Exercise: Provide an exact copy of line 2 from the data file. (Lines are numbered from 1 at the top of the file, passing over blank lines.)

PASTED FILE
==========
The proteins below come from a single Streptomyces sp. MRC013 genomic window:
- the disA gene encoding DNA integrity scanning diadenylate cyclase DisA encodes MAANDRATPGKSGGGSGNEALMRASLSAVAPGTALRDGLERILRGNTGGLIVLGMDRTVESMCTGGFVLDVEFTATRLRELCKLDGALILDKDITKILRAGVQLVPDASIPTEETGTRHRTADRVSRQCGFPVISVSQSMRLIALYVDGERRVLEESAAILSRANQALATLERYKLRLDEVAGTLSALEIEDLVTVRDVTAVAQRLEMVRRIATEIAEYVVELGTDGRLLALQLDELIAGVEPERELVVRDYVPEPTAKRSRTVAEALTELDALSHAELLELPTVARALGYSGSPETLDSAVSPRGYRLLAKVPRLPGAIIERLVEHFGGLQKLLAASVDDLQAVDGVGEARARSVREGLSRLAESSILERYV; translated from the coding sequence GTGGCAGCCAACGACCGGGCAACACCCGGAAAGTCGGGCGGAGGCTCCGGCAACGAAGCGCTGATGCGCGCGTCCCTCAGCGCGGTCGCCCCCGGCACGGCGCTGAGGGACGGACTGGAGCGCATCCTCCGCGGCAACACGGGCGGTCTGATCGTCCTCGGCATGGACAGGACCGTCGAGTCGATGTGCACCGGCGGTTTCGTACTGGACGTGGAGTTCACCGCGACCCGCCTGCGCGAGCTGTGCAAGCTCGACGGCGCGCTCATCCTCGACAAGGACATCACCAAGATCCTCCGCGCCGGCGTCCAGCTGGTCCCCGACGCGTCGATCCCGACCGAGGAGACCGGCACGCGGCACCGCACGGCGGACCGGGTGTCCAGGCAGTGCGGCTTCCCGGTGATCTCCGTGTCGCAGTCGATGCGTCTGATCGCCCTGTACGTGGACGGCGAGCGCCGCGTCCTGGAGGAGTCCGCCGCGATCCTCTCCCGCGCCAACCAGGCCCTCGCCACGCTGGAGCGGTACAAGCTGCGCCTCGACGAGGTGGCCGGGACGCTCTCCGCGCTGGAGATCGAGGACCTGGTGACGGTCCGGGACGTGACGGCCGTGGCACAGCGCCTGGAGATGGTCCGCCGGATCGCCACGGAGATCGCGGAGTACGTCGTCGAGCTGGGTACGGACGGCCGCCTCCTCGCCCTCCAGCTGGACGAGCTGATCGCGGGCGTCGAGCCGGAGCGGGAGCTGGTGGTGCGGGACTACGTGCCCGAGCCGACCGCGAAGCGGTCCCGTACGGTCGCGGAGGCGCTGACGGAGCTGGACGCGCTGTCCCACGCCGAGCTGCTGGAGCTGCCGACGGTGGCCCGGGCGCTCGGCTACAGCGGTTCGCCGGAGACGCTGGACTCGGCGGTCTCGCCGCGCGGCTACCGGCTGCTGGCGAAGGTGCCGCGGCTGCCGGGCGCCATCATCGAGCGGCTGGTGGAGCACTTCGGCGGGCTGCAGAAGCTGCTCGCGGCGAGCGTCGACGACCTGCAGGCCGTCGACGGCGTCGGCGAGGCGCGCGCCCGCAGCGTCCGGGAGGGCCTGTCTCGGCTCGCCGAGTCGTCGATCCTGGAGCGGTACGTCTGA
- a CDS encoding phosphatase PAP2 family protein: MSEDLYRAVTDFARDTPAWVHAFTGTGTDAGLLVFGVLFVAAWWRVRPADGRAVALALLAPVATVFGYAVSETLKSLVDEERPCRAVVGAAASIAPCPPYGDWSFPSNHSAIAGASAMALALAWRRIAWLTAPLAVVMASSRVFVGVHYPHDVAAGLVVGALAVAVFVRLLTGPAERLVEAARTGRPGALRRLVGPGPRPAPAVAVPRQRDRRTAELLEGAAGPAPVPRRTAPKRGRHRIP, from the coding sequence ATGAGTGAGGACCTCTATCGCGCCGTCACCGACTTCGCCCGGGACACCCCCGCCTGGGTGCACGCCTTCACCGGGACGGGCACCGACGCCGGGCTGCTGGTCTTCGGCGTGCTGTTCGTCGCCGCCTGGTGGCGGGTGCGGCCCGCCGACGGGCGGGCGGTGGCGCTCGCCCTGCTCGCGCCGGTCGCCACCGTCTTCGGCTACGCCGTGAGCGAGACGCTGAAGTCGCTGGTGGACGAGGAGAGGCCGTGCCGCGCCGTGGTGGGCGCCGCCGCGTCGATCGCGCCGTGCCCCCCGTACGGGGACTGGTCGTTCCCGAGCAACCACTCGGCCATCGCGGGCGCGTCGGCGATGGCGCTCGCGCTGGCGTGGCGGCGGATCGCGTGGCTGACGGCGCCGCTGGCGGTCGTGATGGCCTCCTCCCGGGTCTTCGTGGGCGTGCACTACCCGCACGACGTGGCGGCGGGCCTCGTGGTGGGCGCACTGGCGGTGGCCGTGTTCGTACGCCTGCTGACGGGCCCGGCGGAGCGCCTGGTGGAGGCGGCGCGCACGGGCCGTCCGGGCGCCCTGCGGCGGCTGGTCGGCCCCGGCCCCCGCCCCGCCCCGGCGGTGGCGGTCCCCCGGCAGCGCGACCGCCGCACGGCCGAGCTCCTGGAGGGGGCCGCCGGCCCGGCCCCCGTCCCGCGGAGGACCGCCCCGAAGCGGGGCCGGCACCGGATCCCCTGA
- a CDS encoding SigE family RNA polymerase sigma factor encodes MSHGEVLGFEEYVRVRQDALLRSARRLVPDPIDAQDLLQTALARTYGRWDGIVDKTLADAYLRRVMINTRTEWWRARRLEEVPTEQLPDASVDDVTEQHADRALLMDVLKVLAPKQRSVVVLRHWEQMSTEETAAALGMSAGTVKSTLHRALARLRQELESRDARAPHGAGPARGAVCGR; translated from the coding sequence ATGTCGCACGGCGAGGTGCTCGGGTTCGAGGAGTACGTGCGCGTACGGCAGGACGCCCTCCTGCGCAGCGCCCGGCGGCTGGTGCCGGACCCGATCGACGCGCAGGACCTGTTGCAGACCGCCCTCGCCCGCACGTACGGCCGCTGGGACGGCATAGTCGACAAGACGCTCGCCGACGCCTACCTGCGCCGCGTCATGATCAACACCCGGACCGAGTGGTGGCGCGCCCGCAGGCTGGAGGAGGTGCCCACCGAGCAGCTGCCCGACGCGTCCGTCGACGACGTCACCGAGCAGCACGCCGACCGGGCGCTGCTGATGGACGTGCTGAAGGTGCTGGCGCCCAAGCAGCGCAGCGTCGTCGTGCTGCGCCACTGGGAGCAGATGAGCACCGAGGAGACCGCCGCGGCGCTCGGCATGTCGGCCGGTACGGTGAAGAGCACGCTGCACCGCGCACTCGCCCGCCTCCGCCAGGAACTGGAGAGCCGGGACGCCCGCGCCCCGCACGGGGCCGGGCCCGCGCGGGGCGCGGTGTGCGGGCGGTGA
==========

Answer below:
- the disA gene encoding DNA integrity scanning diadenylate cyclase DisA encodes MAANDRATPGKSGGGSGNEALMRASLSAVAPGTALRDGLERILRGNTGGLIVLGMDRTVESMCTGGFVLDVEFTATRLRELCKLDGALILDKDITKILRAGVQLVPDASIPTEETGTRHRTADRVSRQCGFPVISVSQSMRLIALYVDGERRVLEESAAILSRANQALATLERYKLRLDEVAGTLSALEIEDLVTVRDVTAVAQRLEMVRRIATEIAEYVVELGTDGRLLALQLDELIAGVEPERELVVRDYVPEPTAKRSRTVAEALTELDALSHAELLELPTVARALGYSGSPETLDSAVSPRGYRLLAKVPRLPGAIIERLVEHFGGLQKLLAASVDDLQAVDGVGEARARSVREGLSRLAESSILERYV; translated from the coding sequence GTGGCAGCCAACGACCGGGCAACACCCGGAAAGTCGGGCGGAGGCTCCGGCAACGAAGCGCTGATGCGCGCGTCCCTCAGCGCGGTCGCCCCCGGCACGGCGCTGAGGGACGGACTGGAGCGCATCCTCCGCGGCAACACGGGCGGTCTGATCGTCCTCGGCATGGACAGGACCGTCGAGTCGATGTGCACCGGCGGTTTCGTACTGGACGTGGAGTTCACCGCGACCCGCCTGCGCGAGCTGTGCAAGCTCGACGGCGCGCTCATCCTCGACAAGGACATCACCAAGATCCTCCGCGCCGGCGTCCAGCTGGTCCCCGACGCGTCGATCCCGACCGAGGAGACCGGCACGCGGCACCGCACGGCGGACCGGGTGTCCAGGCAGTGCGGCTTCCCGGTGATCTCCGTGTCGCAGTCGATGCGTCTGATCGCCCTGTACGTGGACGGCGAGCGCCGCGTCCTGGAGGAGTCCGCCGCGATCCTCTCCCGCGCCAACCAGGCCCTCGCCACGCTGGAGCGGTACAAGCTGCGCCTCGACGAGGTGGCCGGGACGCTCTCCGCGCTGGAGATCGAGGACCTGGTGACGGTCCGGGACGTGACGGCCGTGGCACAGCGCCTGGAGATGGTCCGCCGGATCGCCACGGAGATCGCGGAGTACGTCGTCGAGCTGGGTACGGACGGCCGCCTCCTCGCCCTCCAGCTGGACGAGCTGATCGCGGGCGTCGAGCCGGAGCGGGAGCTGGTGGTGCGGGACTACGTGCCCGAGCCGACCGCGAAGCGGTCCCGTACGGTCGCGGAGGCGCTGACGGAGCTGGACGCGCTGTCCCACGCCGAGCTGCTGGAGCTGCCGACGGTGGCCCGGGCGCTCGGCTACAGCGGTTCGCCGGAGACGCTGGACTCGGCGGTCTCGCCGCGCGGCTACCGGCTGCTGGCGAAGGTGCCGCGGCTGCCGGGCGCCATCATCGAGCGGCTGGTGGAGCACTTCGGCGGGCTGCAGAAGCTGCTCGCGGCGAGCGTCGACGACCTGCAGGCCGTCGACGGCGTCGGCGAGGCGCGCGCCCGCAGCGTCCGGGAGGGCCTGTCTCGGCTCGCCGAGTCGTCGATCCTGGAGCGGTACGTCTGA